Cultural traditions around death

One of my best friends is living in Singapore with her husband’s family, and she just told me that her husband’s paternal grandmother passed away on Tuesday after a number of health problems. She was 88 — seems like a nice, long life to me since no one in my family who has passed has even successfully made it past 80. As per the cultural tradition, the four days following her death are a long wake, during which family and friends come and pay their respects at all hours of the day to view her body. Someone from the family has to be there (and awake) the entire time, so the close family members take turns staying awake until the day of the funeral, which is this Friday.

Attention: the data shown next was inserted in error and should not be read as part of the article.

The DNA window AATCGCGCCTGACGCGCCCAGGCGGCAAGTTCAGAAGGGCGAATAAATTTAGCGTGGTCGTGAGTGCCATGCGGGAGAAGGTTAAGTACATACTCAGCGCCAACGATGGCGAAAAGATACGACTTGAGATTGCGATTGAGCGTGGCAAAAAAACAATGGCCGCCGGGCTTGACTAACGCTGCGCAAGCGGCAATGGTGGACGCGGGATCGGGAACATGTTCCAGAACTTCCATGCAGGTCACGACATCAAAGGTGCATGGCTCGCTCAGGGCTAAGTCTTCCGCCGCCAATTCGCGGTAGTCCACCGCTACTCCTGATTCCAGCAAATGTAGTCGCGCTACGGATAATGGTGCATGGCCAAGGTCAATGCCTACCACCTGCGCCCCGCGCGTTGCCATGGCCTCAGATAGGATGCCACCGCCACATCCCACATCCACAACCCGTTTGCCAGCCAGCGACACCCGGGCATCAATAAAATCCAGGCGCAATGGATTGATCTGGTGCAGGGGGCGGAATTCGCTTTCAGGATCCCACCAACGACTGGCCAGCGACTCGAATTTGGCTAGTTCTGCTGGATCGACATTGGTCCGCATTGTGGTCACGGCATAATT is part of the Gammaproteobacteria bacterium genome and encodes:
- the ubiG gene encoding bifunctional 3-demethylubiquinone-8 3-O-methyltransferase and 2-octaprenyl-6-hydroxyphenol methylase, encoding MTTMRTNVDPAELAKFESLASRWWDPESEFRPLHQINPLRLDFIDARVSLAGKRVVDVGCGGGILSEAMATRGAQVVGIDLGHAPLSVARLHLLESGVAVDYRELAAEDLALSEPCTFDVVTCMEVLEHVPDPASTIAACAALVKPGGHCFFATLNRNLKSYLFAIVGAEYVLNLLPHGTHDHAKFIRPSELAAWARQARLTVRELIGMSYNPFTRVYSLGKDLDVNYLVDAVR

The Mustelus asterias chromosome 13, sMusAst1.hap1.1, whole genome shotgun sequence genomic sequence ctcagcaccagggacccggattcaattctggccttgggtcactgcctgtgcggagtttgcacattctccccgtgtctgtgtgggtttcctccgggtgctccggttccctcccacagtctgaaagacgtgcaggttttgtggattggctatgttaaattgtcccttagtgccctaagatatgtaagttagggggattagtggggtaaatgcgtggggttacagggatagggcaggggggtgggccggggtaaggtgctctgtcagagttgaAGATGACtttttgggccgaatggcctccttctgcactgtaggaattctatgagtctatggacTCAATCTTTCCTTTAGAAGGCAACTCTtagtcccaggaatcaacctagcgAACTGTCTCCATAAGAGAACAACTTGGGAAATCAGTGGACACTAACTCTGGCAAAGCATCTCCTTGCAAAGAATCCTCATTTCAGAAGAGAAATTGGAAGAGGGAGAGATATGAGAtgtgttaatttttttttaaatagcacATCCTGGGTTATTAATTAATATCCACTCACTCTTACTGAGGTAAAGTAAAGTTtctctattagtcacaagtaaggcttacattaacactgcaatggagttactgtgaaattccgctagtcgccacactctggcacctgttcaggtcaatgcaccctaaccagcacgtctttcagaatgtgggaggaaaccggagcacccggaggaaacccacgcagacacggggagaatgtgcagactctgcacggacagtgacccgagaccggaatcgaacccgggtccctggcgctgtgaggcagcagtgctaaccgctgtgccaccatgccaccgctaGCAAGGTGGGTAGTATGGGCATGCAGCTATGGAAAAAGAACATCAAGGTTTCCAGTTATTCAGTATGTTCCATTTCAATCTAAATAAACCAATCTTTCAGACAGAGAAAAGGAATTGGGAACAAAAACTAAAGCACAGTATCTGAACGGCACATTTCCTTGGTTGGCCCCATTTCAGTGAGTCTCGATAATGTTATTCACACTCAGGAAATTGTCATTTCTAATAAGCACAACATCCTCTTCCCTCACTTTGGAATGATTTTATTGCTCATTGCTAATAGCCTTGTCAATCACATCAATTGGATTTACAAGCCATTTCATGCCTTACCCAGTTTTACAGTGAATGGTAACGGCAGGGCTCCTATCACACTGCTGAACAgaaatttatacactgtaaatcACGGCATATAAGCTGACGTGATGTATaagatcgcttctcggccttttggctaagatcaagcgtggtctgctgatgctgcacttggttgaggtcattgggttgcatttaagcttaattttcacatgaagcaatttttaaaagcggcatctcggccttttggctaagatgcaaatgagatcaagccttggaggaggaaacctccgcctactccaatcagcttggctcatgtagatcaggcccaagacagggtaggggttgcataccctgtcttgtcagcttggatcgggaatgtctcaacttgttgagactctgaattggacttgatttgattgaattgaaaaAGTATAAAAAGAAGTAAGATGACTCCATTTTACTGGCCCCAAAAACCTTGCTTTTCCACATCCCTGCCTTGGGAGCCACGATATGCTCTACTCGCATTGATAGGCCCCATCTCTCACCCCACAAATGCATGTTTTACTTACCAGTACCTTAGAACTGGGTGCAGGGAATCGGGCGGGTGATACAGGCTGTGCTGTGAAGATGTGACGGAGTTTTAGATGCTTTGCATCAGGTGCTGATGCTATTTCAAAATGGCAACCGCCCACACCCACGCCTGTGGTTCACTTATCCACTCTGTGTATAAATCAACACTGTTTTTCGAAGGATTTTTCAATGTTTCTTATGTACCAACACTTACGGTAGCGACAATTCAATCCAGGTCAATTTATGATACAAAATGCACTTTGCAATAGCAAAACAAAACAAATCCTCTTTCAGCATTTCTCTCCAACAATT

There are so many cultural traditions around death in the world that are so diverse and complex. I know I probably couldn’t personally handle most of them. One of the traditions Chris told me about was that in Maori death custom, if a mother passes, her daughter must stay with the dead body for 48 hours straight.

When I heard that, I thought, I don’t even think I could go even a fourth or a fifth of that with Ed’s.

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